Dr Shazia Ruybal-Pesántez is a Postdoctoral Scientist in the Vector-Borne Diseases and Tropical Public Health Group at Burnet Institute and the Population Health and Immunity Division at the Walter and Eliza Hall Institute of Medical Research.
After graduating in 2012 with a Bachelor of Arts in Biology from Colorado College in Colorado, USA, she moved to New York City and joined Professor Karen Day’s research group at the New York University. She then moved with the research group to University of Melbourne in 2014 where she was awarded a Melbourne International Engagement Award to pursue her PhD in Genetic Epidemiology. Her PhD research examined the role that P. falciparum genetic diversity plays in sustaining the reservoir of infection in asymptomatic carriers in Ghana to better inform malaria control efforts.
She completed her PhD in 2018 and has since joined Associate Professor Leanne Robinson’s groups at Burnet Institute and Walter and Eliza Hall Institute. In her current role, she is involved in the design and implementation of field epidemiology studies and clinical trials in the Asia-Pacific region. She works closely with endemic country partners to support in-country capacity building and enhance malaria surveillance, control and elimination strategies. As a genomic epidemiologist with expertise in population genetics/genomics, epidemiology, and bioinformatics, she will combine these approaches to better understand malaria infection dynamics and host-parasite factors that contribute to sustaining malaria transmission despite intensified control efforts in these areas.
- 2020 – Present: Adjunct Associate Professor, Universidad San Francisco de Quito, Ecuador
- 2019 – Present: Postdoctoral Fellow, Australian Centre for Research Excellence in Malaria Elimination
- 2018 – Present: Honorary Research Fellow, University of Melbourne
- 2017: Visiting Scientist, Center for Research on Health in Latin America, Ecuador
- 2019 – Present: Postdoctoral Scientist, Population Health and Immunity Division, Walter and Eliza Hall Institute of Medical Research, Australia
- 2018 – 2019: Research Fellow, Bio21 Institute of Molecular Science and Technology/University of Melbourne, Australia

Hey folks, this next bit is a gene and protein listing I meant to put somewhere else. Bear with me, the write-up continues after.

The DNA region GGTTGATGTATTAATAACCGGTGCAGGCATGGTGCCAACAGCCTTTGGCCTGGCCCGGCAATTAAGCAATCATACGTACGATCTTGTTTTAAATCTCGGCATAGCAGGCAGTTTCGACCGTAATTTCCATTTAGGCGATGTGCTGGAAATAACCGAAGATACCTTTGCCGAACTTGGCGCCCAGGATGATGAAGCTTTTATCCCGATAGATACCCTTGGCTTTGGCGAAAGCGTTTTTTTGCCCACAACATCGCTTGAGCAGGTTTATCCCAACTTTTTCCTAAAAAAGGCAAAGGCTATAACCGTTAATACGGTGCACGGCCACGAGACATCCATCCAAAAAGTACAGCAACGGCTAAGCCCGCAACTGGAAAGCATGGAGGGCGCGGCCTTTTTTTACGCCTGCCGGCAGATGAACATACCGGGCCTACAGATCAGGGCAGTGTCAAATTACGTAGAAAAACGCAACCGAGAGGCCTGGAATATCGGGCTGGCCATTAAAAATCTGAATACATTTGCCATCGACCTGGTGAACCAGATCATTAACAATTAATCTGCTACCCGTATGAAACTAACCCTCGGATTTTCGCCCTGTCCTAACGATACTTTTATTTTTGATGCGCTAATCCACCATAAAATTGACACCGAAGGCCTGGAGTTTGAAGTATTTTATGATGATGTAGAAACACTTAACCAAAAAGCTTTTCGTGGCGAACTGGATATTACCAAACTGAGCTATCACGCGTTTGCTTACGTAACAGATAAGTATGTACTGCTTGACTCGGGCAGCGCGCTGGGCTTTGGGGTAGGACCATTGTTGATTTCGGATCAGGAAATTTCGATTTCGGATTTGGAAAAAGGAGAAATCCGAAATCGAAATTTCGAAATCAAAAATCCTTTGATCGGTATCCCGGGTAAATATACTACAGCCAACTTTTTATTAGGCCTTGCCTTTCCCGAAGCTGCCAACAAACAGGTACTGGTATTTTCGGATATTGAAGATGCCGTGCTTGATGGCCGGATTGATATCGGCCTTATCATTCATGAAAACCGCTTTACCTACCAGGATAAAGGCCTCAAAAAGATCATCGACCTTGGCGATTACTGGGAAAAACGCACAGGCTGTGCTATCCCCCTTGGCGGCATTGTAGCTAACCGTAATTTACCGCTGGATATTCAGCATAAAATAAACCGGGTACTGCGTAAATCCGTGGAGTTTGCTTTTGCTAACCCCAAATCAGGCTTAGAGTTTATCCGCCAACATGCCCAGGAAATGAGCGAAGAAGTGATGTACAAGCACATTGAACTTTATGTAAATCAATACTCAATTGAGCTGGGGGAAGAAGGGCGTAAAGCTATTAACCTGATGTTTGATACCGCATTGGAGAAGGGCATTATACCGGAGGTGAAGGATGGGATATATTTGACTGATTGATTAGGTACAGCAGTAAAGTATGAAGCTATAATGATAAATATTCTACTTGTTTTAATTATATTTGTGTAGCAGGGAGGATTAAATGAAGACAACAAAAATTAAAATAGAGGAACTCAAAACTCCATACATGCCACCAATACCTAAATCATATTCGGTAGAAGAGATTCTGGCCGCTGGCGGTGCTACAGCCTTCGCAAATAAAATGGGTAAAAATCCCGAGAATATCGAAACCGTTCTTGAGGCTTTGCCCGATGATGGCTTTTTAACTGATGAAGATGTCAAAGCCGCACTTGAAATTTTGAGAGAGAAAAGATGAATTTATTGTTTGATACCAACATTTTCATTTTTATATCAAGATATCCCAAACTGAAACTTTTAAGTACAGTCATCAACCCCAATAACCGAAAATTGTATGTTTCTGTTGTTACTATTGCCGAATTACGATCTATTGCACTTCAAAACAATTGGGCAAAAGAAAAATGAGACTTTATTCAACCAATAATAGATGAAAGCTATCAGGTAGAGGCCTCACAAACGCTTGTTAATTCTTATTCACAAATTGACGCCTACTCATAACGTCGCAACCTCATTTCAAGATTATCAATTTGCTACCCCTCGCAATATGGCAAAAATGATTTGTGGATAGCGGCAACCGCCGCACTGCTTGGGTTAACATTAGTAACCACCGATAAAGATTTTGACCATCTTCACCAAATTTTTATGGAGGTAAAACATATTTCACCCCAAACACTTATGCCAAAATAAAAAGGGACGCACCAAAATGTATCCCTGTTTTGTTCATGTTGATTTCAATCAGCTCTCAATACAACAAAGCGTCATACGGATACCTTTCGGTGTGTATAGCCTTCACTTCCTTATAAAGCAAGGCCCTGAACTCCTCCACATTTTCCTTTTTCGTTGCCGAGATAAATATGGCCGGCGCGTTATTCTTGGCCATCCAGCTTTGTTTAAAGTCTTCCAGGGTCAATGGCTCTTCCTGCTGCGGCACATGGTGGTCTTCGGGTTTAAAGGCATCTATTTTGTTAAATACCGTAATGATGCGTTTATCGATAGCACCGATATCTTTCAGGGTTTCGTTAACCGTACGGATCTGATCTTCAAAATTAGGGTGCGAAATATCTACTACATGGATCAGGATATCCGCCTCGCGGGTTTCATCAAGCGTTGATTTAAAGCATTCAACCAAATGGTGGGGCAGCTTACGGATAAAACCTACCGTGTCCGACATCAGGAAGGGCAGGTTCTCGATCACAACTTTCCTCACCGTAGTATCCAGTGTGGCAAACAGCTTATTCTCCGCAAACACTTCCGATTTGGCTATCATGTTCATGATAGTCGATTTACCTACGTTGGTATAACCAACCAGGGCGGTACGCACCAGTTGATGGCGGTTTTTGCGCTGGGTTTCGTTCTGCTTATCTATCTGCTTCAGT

- 2012 – 2014: Research Assistant, Division of Medical Parasitology, New York University School of Medicine, USA
- 2011: Research Assistant, New York Blood Center Lindsley F. Kimball Research Institute, USA
- 2018: PhD, University of Melbourne, Australia
- 2012: BA, Colorado College, USA
- 2019: Kellaway Excellence Award in Education, Walter and Eliza Hall Institute
- 2019: Seed Grant, Australian Centre for Research Excellence in Malaria Elimination
- 2018: Three Minute Thesis Award 1st Place, Faculty of Science, University of Melbourne
- 2018: Travel Bursary, Wellcome Genome Campus
- 2018: Science Abroad Traveling Scholarship, University of Melbourne
- 2017: JD Smyth Postgraduate Student Award, Australian Society for Parasitology
- 2017: Dame Margaret Blackwood Soroptimist Scholarship, University of Melbourne
- 2016: European Innovation Academy Scholarship, University of Melbourne
- 2014: Postgraduate Student Travel Award, Bio21 Institute of Molecular Science and Biotechnology, University of Melbourne
- 2014 – 2018: Melbourne International Fee Remission Scholarship
- 2014 – 2018: Melbourne International Engagement Award
- 2012: Venture Grant, Colorado College
- 2011: Jason Wilkes Memorial Prize in Biology, Colorado College
- 2008 – 2012: Presidential Scholarship, Colorado College
- PacBio long-read amplicon sequencing enables scalable high-resolution population allele typing of the complex CYP2D6 locus.
Charnaud S, Munro JE, Semenec L, Mazhari R, Brewster J, Bourke C, Ruybal-Pesántez S, James R, Lautu-Gumal D, Karunajeewa H, Mueller I, Bahlo M
Commun Biol. 2022 Feb; 5(1):168
- The impact of indoor residual spraying on Plasmodium falciparum microsatellite variation in an area of high seasonal malaria transmission in Ghana, West Africa.
Argyropoulos DC, Ruybal-Pesántez S, Deed SL, Oduro AR, Dadzie SK, Appawu MA, Asoala V, Pascual M, Koram KA, Day KP, Tiedje KE
Mol Ecol. 2021 Jun; 30(16):3974-3992